Oil prices soared Wednesday to $100 US per barrel amid continued unrest in Libya before closing just above $98.

The rise came despite assurances from Saudi Arabia that it would make up any shortfall in supplies should production or shipments be disrupted.

The April crude contract's climb to $100.01 was its first venture over the $100 level since October 2008.  By the end of the session, it had given up some of that to close at $98.10, up $2.68 in New York.

'Prices could peak above $220 a barrel.' —Nomura Holdings Inc. on crude oil

In London, Brent crude — the European and Asian benchmark — added $5.81 or 5.5 per cent, to $111.59 per barrel on the ICE Futures Exchange.

West Texas Intermediate and Brent crude normally move in lockstep with each other. But WTI has stayed comparatively flat due to a supply glut in the refining and distribution hub of Cushing, Okla., even as Brent has risen due to widening unrest in the oil-rich Arab world.

The rise came after forces loyal to Libyan leader Moammar Gadhafi again opened fire again in the streets of Libya's capital, Tripoli, a day after the longtime leader vowed to defend his rule.

Calgary-based Suncor Energy, which was producing 50,000 barrels per day in Libya, has removed remaining staff from its facilities to safe locations and shut in production, as have other firms.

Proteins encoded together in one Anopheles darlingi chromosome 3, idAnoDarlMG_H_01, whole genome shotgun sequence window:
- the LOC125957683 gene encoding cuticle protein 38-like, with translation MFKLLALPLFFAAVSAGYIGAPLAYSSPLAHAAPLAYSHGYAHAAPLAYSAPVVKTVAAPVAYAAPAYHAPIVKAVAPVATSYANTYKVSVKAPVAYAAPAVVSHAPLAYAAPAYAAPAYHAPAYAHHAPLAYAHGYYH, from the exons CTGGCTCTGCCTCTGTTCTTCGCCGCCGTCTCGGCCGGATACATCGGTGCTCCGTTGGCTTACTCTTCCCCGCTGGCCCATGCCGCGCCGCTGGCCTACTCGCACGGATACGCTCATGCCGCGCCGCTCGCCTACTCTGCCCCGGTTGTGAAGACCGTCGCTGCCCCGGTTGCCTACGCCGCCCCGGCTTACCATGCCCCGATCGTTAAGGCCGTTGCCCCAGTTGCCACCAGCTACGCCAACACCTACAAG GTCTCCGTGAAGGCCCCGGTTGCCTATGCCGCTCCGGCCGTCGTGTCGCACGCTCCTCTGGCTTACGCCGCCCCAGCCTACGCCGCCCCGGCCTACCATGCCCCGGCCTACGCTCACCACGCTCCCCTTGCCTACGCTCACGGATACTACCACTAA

"Most Suncor expatriate staff left the country between February 21 and 22," spokesman Brad Bellows told CBC News in an email. "Family members of all expatriate employees were also evacuated."

"Employees remaining in Libya are in safe locations and the company has a team of safety professionals in-country to assist our staff and to continue monitoring the evolving situation," he said.

Libya is the world's 18th-largest oil producer, pumping out around 1.8 million barrels per day, or a little under two per cent of global daily output.

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S&P/TSX energy index 3-month chart

The OPEC country also sits atop the biggest oil reserves in the whole of Africa, and as such its ability to affect prices can't be dismissed, a major investment bank noted Wednesday.